music
Arts and Entertainment
Richard Dean Anderson in the original TV series, which ran for seven seasons from 1985-1992
tv
Latest stories from i100
Have you tried new the Independent Digital Edition apps?

ES Rentals

    Independent Dating
    and  

    By clicking 'Search' you
    are agreeing to our
    Terms of Use.

    War with Isis: Iraq's government fights to win back Tikrit from militants - but then what?

    Baghdad fights to win back Tikrit from Isis – but then what?

    Patrick Cockburn reports from Kirkuk on a conflict which sectarianism has made intractable
    Living with Alzheimer's: What is it really like to be diagnosed with early-onset dementia?

    What is it like to live with Alzheimer's?

    Depicting early-onset Alzheimer's, the film 'Still Alice' had a profound effect on Joy Watson, who lives with the illness. She tells Kate Hilpern how she's coped with the diagnosis
    The Internet of Things: Meet the British salesman who gave real-world items a virtual life

    Setting in motion the Internet of Things

    British salesman Kevin Ashton gave real-world items a virtual life
    Election 2015: Latest polling reveals Tories and Labour on course to win the same number of seats - with the SNP holding the balance of power

    Election 2015: A dead heat between Mr Bean and Dick Dastardly!

    Lord Ashcroft reveals latest polling – and which character voters associate with each leader
    Audiences queue up for 'true stories told live' as cult competition The Moth goes global

    Cult competition The Moth goes global

    The non-profit 'slam storytelling' competition was founded in 1997 by the novelist George Dawes Green and has seen Malcolm Gladwell, Salman Rushdie and Molly Ringwald all take their turn at the mic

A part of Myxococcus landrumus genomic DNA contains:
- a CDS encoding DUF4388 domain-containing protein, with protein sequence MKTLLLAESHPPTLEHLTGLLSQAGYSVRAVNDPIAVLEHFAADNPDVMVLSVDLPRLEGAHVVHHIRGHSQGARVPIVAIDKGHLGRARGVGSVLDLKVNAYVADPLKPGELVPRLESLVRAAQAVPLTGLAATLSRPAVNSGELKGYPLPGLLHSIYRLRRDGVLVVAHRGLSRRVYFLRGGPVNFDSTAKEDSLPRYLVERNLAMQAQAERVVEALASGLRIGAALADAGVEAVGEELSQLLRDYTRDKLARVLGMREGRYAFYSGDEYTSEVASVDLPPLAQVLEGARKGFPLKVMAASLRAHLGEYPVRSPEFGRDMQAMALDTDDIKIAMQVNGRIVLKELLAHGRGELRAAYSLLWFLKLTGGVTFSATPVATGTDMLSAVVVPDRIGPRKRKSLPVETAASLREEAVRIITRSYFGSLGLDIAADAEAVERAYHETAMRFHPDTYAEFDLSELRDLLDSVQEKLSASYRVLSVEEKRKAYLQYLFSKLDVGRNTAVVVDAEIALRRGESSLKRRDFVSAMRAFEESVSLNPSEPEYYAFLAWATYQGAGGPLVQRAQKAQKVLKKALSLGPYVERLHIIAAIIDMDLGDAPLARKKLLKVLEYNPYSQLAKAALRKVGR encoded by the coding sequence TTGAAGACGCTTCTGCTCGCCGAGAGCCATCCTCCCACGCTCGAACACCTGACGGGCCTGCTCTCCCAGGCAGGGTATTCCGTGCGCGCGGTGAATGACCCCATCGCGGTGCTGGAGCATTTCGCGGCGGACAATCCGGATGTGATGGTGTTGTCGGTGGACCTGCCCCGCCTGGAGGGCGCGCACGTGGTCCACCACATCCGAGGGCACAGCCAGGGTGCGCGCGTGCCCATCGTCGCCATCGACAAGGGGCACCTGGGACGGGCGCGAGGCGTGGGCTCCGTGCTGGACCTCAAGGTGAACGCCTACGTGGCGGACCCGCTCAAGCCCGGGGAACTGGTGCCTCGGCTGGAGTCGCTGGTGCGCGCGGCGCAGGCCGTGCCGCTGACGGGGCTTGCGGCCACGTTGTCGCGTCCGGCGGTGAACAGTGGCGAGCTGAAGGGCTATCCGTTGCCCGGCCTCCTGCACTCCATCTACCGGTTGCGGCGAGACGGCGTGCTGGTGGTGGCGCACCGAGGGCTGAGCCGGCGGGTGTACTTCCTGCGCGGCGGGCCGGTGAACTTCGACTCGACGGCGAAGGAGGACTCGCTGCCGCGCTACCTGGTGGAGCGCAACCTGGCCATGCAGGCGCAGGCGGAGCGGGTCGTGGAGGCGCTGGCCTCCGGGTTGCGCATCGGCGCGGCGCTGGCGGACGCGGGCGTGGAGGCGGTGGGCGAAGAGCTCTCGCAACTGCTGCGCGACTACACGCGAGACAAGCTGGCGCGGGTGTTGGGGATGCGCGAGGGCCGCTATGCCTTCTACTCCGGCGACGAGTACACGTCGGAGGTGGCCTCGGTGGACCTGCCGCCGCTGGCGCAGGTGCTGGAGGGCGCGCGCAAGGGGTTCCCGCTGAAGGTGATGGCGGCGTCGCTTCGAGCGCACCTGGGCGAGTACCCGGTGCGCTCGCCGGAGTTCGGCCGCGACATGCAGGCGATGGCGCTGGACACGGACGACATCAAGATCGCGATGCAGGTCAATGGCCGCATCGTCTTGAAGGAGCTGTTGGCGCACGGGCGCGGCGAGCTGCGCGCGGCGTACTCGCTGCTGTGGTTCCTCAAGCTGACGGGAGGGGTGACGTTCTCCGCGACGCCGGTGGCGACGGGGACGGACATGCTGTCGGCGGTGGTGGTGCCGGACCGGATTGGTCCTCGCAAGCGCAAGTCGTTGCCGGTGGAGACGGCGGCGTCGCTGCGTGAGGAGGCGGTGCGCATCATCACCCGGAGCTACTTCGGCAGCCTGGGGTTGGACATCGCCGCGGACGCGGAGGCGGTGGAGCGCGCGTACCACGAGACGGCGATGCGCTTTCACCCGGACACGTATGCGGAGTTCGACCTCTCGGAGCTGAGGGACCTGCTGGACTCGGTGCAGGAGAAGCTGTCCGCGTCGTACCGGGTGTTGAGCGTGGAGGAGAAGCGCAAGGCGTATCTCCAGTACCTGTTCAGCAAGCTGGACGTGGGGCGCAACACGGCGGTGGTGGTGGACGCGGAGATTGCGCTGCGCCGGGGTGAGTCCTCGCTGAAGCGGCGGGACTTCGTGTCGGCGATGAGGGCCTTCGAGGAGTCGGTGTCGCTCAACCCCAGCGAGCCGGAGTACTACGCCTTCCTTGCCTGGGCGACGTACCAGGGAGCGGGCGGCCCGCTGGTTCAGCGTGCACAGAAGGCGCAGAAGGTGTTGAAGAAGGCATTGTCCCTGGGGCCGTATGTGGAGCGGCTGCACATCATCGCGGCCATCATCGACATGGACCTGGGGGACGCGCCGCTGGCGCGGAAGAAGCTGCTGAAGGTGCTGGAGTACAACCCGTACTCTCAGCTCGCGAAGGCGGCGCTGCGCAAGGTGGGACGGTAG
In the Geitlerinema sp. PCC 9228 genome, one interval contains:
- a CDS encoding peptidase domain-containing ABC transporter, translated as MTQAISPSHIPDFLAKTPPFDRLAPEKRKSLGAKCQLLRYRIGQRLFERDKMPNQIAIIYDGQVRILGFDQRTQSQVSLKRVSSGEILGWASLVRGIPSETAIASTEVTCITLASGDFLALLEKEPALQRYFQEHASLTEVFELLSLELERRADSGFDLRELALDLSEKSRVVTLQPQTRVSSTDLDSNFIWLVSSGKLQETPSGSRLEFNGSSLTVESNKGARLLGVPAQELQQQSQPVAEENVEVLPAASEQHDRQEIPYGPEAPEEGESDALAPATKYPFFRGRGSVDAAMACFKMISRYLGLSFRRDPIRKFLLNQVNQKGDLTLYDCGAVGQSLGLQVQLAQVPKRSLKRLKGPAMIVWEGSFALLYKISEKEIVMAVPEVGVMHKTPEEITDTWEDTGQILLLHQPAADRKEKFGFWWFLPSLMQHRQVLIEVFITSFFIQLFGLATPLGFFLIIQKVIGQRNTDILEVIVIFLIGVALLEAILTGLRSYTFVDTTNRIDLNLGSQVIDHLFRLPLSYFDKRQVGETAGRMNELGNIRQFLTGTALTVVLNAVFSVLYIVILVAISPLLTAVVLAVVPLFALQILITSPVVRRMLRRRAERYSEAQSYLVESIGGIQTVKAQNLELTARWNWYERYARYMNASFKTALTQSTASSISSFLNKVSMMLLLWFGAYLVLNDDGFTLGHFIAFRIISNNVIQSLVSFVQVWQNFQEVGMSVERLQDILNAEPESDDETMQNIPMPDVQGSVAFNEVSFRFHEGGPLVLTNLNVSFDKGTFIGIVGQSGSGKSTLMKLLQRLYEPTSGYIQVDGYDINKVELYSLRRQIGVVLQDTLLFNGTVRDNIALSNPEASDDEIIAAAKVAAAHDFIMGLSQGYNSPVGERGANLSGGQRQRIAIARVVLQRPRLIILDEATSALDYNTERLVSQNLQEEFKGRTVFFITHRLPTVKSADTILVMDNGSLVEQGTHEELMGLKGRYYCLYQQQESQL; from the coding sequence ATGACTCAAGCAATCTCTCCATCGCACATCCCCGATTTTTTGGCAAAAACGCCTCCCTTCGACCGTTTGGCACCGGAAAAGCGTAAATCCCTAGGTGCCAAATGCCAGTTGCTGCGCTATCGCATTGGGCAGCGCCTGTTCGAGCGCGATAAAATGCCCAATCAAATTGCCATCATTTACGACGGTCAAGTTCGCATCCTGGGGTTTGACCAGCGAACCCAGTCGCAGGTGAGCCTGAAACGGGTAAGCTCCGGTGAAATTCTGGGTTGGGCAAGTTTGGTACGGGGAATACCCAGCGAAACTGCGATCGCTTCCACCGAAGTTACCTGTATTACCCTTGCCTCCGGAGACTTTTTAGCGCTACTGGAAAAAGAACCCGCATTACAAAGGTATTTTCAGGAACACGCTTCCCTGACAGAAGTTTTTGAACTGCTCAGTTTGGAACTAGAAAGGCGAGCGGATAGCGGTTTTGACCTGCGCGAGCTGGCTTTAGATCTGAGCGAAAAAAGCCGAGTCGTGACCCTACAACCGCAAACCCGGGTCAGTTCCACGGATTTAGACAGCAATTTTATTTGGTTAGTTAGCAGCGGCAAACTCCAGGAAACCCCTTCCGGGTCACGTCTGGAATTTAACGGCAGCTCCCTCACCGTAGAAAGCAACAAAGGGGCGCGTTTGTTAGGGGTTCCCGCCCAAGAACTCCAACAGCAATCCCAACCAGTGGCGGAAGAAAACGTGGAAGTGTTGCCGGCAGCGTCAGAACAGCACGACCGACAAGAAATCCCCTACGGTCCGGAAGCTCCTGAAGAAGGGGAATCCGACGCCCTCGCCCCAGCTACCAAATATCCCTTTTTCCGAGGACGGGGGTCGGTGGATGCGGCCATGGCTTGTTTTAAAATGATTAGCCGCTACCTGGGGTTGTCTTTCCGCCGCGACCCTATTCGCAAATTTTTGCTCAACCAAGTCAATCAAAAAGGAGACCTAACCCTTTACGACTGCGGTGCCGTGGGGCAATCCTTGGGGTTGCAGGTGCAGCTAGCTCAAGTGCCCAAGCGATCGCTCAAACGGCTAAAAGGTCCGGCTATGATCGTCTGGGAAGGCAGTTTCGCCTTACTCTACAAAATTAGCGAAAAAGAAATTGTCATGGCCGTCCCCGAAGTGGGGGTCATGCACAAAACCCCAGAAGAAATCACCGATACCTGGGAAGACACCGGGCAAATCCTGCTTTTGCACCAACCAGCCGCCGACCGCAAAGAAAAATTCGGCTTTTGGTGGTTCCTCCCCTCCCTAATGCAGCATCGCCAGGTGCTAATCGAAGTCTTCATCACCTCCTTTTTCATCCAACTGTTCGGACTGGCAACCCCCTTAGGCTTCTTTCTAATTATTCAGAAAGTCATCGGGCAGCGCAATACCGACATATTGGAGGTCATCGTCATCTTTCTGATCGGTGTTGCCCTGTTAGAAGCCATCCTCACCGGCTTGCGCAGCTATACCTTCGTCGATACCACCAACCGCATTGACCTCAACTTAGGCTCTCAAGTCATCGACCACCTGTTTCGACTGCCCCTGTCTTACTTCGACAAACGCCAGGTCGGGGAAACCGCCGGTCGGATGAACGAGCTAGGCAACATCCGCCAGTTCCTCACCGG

Pakistani women come out fighting: A hard-hitting play focuses on female Muslim boxers

    Pakistani women come out fighting

    Hard-hitting new play 'No Guts, No Heart, No Glory' focuses on female Muslim boxers
    Leonora Carrington transcended her stolid background to become an avant garde star

    Surreal deal: Leonora Carrington

    The artist transcended her stolid background to become an avant garde star
    LGBT History Month: Pupils discuss topics from Sappho to same-sex marriage

    Education: LGBT History Month

    Pupils have been discussing topics from Sappho to same-sex marriage
    11 best gel eyeliners

    Go bold this season: 11 best gel eyeliners

    Use an ink pot eyeliner to go bold on the eyes with this season's feline flicked winged liner
    Cricket World Cup 2015: Tournament runs riot to make the event more hit than miss...

    Cricket World Cup runs riot to make the event more hit than miss...

    The tournament has reached its halfway mark and scores of 300 and amazing catches abound. One thing never changes, though – everyone loves beating England
    Katarina Johnson-Thompson: Heptathlete ready to jump at first major title

    Katarina Johnson-Thompson: Ready to jump at first major title

    After her 2014 was ruined by injury, 21-year-old Briton is leading pentathlete going into this week’s European Indoors. Now she intends to turn form into gold
    Syrian conflict is the world's first 'climate change war', say scientists, but it won't be the last one

    Climate change key in Syrian conflict

    And it will trigger more war in future
    How I outwitted the Gestapo

    How I outwitted the Gestapo

    My life as a Jew in wartime Berlin
    The nation's favourite animal revealed

    The nation's favourite animal revealed

    Women like cuddly creatures whilst men like creepy-crawlies
    Is this the way to get young people to vote?

    Getting young people to vote

    From #VOTESELFISH to Bite the Ballot